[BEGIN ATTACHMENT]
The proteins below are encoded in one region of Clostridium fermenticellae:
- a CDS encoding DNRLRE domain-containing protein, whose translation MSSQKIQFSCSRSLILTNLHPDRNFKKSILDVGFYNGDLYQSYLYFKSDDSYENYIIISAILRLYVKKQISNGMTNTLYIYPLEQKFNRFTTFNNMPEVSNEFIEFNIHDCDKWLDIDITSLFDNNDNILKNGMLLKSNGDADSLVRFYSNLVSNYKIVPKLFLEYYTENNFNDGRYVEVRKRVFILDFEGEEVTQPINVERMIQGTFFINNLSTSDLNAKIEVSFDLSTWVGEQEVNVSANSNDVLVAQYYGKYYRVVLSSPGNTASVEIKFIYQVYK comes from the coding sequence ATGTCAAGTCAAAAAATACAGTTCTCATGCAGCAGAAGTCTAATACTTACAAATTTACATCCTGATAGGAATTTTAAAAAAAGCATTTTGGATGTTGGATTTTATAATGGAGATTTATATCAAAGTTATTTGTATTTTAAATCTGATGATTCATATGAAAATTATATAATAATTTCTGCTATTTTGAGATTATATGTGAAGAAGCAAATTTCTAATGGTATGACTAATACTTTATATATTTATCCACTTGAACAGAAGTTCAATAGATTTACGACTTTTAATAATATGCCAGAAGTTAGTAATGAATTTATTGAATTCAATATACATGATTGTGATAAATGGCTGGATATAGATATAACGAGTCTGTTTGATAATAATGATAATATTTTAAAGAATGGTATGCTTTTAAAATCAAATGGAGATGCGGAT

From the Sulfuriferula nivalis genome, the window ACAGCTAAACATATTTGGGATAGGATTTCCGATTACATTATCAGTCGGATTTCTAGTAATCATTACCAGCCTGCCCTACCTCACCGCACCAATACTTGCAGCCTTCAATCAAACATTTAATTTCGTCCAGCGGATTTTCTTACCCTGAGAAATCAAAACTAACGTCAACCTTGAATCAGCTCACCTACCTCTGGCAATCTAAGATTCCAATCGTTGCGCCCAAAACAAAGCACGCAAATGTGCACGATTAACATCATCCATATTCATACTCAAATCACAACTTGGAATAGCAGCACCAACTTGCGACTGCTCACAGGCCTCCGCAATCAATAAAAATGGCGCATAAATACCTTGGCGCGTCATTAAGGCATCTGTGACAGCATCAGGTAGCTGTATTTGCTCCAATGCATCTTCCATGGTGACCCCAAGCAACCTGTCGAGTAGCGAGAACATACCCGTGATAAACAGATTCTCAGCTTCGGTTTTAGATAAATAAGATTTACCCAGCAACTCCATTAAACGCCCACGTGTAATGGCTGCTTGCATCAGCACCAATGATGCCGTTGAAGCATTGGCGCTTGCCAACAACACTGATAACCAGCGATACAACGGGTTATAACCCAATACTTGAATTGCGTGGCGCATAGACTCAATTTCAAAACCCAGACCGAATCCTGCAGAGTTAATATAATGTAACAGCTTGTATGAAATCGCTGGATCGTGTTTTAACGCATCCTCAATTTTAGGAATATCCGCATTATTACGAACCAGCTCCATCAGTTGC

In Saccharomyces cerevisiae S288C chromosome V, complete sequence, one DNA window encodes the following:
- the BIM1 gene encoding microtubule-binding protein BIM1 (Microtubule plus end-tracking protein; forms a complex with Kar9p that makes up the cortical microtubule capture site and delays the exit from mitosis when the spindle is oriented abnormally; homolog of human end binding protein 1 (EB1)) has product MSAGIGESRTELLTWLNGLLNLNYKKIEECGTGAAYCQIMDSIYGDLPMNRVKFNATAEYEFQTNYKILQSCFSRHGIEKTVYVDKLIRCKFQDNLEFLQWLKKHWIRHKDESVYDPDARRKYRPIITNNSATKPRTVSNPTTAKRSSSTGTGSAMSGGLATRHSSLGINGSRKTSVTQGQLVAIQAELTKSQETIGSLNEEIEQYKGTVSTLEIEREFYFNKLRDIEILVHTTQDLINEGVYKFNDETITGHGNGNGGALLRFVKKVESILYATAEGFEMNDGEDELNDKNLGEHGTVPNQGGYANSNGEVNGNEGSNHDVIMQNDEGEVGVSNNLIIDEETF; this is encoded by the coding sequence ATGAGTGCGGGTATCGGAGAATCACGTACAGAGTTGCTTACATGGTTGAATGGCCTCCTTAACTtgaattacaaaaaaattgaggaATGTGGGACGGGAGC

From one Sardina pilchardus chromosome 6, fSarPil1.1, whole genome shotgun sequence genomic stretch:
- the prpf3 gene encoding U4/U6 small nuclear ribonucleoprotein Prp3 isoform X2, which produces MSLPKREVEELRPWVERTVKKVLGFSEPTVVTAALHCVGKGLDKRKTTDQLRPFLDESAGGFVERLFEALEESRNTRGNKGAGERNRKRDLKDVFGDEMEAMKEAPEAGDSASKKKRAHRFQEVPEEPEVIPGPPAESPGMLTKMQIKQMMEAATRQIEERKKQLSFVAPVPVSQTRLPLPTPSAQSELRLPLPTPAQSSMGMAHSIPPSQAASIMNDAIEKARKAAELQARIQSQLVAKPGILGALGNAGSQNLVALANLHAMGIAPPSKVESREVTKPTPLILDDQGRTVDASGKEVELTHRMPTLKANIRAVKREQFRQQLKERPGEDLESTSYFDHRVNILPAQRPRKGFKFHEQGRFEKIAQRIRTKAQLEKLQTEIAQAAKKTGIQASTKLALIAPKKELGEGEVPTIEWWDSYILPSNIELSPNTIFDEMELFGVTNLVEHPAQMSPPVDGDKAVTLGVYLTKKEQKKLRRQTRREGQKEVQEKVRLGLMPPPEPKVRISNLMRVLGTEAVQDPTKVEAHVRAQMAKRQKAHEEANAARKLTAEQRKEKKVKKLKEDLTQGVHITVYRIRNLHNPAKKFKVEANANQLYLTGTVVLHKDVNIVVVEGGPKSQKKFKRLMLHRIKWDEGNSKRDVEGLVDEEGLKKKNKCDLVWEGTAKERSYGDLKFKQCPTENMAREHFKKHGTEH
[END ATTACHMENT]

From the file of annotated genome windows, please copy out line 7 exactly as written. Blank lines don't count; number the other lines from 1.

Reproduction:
- the prpf3 gene encoding U4/U6 small nuclear ribonucleoprotein Prp3 isoform X2, which produces MSLPKREVEELRPWVERTVKKVLGFSEPTVVTAALHCVGKGLDKRKTTDQLRPFLDESAGGFVERLFEALEESRNTRGNKGAGERNRKRDLKDVFGDEMEAMKEAPEAGDSASKKKRAHRFQEVPEEPEVIPGPPAESPGMLTKMQIKQMMEAATRQIEERKKQLSFVAPVPVSQTRLPLPTPSAQSELRLPLPTPAQSSMGMAHSIPPSQAASIMNDAIEKARKAAELQARIQSQLVAKPGILGALGNAGSQNLVALANLHAMGIAPPSKVESREVTKPTPLILDDQGRTVDASGKEVELTHRMPTLKANIRAVKREQFRQQLKERPGEDLESTSYFDHRVNILPAQRPRKGFKFHEQGRFEKIAQRIRTKAQLEKLQTEIAQAAKKTGIQASTKLALIAPKKELGEGEVPTIEWWDSYILPSNIELSPNTIFDEMELFGVTNLVEHPAQMSPPVDGDKAVTLGVYLTKKEQKKLRRQTRREGQKEVQEKVRLGLMPPPEPKVRISNLMRVLGTEAVQDPTKVEAHVRAQMAKRQKAHEEANAARKLTAEQRKEKKVKKLKEDLTQGVHITVYRIRNLHNPAKKFKVEANANQLYLTGTVVLHKDVNIVVVEGGPKSQKKFKRLMLHRIKWDEGNSKRDVEGLVDEEGLKKKNKCDLVWEGTAKERSYGDLKFKQCPTENMAREHFKKHGTEH